Shattering the silence: reflections on 2020

where to stay in sydney newtown
The famous “I Have a Dream” mural in Newtown, Sydney.

Hello. It’s been awhile. More than a year, in fact. Yikes.

I’ve been long wanting to sit down and share something on this space on the internet that I do, after all, pay money for the privilege of owning. Unfortunately, I seem to have suffered from a 13 month long writers block that has quite a bit to do with the events of March 2020 onwards, and a bit too with events that took place well before then.

I can, like many other travel bloggers, mostly blame COVID-19 for this. How can we not? It’s absolutely decimated the travel industry, across the globe.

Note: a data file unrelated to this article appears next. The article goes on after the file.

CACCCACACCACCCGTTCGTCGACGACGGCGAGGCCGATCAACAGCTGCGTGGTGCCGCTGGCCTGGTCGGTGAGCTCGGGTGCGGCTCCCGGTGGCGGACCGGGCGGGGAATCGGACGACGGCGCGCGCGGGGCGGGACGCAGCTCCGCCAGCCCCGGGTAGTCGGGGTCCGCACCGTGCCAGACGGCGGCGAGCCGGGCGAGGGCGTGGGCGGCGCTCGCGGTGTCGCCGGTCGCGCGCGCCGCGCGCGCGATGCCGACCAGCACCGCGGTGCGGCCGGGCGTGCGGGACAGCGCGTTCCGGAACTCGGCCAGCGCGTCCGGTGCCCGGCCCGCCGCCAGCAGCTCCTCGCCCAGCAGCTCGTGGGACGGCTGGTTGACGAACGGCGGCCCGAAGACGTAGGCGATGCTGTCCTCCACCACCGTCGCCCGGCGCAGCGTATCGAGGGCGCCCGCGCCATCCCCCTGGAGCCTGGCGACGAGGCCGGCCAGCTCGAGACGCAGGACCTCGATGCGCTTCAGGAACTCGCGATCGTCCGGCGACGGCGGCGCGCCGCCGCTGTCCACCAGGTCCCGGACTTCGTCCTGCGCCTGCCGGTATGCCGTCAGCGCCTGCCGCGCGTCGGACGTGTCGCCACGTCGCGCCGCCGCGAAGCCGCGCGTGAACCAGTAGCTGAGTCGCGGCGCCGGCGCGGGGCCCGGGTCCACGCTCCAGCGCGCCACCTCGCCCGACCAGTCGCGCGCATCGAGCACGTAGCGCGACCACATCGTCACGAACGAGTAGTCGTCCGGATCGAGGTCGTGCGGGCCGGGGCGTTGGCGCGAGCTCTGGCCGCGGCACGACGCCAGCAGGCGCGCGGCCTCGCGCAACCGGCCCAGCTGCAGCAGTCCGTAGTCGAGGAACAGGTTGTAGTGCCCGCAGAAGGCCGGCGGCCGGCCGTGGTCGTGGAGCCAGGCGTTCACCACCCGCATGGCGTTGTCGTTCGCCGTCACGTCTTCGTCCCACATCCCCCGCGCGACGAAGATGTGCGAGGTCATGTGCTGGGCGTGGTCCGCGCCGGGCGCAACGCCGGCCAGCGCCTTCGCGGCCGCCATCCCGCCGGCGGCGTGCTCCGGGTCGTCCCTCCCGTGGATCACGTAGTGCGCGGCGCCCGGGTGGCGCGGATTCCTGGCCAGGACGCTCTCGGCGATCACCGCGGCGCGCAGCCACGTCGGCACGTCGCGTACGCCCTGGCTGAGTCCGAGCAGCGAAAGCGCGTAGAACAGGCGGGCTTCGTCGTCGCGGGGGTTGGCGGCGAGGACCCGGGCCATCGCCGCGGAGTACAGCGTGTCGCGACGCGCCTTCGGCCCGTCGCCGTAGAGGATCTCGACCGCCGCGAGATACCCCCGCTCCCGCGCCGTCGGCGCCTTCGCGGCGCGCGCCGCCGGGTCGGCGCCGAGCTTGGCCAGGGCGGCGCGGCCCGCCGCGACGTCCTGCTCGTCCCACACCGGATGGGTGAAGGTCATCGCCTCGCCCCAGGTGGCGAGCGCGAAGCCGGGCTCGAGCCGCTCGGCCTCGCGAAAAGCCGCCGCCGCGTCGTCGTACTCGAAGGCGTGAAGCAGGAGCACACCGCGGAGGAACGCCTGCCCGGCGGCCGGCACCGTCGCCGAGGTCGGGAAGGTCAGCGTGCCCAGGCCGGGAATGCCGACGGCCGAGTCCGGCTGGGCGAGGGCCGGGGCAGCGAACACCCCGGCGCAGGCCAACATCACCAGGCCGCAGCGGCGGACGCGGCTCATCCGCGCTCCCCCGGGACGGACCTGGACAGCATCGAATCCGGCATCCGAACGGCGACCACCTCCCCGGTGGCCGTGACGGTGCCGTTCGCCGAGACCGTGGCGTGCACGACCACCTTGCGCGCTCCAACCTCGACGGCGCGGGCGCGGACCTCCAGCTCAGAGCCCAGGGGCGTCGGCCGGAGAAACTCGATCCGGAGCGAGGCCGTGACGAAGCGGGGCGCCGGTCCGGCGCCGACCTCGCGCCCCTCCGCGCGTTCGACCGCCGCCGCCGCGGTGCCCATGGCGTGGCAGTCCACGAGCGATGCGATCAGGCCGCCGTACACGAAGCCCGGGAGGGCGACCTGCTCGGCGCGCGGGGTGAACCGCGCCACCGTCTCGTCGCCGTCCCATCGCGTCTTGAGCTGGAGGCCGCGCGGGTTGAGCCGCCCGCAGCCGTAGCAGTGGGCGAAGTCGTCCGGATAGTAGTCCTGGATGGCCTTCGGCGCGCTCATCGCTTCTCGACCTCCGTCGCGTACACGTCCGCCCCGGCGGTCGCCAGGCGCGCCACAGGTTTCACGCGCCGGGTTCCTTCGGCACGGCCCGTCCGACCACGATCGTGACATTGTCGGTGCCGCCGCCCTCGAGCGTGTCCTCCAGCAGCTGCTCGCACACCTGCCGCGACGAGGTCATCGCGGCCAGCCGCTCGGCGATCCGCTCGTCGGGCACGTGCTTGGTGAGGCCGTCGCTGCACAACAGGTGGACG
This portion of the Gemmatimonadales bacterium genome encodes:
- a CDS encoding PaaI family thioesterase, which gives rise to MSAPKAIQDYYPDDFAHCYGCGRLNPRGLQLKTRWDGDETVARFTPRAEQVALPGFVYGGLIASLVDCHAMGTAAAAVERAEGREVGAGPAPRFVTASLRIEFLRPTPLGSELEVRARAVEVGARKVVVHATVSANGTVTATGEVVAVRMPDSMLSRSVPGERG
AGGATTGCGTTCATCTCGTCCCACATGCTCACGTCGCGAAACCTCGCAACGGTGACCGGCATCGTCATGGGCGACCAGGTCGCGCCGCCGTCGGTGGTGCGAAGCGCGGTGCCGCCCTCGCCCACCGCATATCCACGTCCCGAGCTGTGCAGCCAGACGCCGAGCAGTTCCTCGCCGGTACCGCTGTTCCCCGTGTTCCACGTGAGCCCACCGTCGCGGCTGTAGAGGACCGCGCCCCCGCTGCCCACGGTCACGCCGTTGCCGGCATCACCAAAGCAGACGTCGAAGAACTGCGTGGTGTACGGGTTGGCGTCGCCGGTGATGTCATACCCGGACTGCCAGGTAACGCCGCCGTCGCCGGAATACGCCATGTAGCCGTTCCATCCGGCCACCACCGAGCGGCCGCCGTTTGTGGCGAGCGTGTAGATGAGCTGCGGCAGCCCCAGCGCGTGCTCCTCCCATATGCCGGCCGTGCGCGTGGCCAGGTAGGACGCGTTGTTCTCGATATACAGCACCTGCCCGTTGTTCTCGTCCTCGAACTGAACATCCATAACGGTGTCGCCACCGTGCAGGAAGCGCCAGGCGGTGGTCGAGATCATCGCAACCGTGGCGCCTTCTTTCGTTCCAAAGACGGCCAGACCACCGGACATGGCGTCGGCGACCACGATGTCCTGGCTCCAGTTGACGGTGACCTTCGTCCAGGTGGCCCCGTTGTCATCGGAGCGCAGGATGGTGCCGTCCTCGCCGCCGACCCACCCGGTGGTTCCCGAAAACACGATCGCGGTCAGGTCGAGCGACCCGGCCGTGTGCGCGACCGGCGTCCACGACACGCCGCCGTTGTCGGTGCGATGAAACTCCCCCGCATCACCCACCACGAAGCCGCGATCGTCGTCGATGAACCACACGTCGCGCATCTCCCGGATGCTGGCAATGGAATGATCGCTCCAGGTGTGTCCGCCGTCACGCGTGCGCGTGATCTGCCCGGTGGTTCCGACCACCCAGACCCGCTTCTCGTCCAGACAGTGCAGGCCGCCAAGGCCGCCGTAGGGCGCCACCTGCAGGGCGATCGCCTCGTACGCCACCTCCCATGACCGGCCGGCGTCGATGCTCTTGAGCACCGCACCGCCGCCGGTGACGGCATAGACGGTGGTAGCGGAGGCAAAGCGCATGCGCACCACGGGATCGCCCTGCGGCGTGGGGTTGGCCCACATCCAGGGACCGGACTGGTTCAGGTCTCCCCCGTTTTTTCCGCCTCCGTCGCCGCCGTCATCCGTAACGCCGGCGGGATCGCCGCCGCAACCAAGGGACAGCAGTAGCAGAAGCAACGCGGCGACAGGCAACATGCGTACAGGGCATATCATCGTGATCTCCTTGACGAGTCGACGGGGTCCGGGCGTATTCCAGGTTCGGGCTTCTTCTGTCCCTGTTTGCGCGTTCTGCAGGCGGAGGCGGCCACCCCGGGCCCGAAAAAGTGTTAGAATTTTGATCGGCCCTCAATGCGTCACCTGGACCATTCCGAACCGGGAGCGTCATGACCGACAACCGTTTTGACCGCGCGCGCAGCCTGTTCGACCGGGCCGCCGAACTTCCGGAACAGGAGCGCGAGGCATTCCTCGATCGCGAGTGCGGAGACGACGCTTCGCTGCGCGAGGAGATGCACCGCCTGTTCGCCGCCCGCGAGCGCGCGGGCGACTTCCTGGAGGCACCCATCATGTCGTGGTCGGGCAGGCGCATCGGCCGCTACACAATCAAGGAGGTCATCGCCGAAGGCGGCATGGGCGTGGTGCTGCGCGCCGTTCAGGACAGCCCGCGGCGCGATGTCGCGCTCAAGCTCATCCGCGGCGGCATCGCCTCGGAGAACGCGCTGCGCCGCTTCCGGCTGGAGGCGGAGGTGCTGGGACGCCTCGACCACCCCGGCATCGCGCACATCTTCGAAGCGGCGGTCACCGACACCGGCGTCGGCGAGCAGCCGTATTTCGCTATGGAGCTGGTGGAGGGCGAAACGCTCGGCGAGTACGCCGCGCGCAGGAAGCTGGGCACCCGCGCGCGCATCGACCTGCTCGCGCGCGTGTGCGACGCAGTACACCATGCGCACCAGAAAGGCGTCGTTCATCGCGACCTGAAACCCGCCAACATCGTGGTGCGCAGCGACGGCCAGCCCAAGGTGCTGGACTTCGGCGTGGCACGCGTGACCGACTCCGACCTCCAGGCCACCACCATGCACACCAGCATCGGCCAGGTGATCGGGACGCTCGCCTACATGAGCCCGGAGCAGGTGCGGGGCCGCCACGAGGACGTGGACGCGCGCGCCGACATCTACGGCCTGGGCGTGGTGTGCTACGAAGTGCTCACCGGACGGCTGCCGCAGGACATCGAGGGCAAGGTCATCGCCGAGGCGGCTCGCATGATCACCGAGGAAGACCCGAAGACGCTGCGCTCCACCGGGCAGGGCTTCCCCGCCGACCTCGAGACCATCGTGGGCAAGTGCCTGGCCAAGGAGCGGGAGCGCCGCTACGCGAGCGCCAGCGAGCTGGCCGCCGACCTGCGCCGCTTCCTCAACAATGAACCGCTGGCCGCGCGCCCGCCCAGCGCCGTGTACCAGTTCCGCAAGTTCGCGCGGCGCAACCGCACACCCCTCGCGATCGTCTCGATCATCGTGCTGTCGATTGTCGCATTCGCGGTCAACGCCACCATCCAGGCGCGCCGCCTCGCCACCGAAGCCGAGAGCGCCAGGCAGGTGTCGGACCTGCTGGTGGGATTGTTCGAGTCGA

However, my problems started a little earlier, before the first news story on a new virus was even ‘printed’ (I use this term loosely, because digital age).

2019 had been a good year for my blog. After largely viewing the whole travel blogging thing as a hobby, or something I just couldn’t get my head around (and so, watching my contemporaries, or blogs younger than mine ‘take off’ – great for them, but blergh for me), I decided to get serious about Birdgehls and treat it like a business.

A teeny, tiny business, mind you. But a business all the same.

A simple reset in my way of thinking was a game changer for my blog. I joined blogging Facebook groups, finally learned how SEO worked and planned my future posts accordingly.

Thanks to my five years of blogging, I was sitting on a pile of already written content, that just needed a bit of tweaking here and there.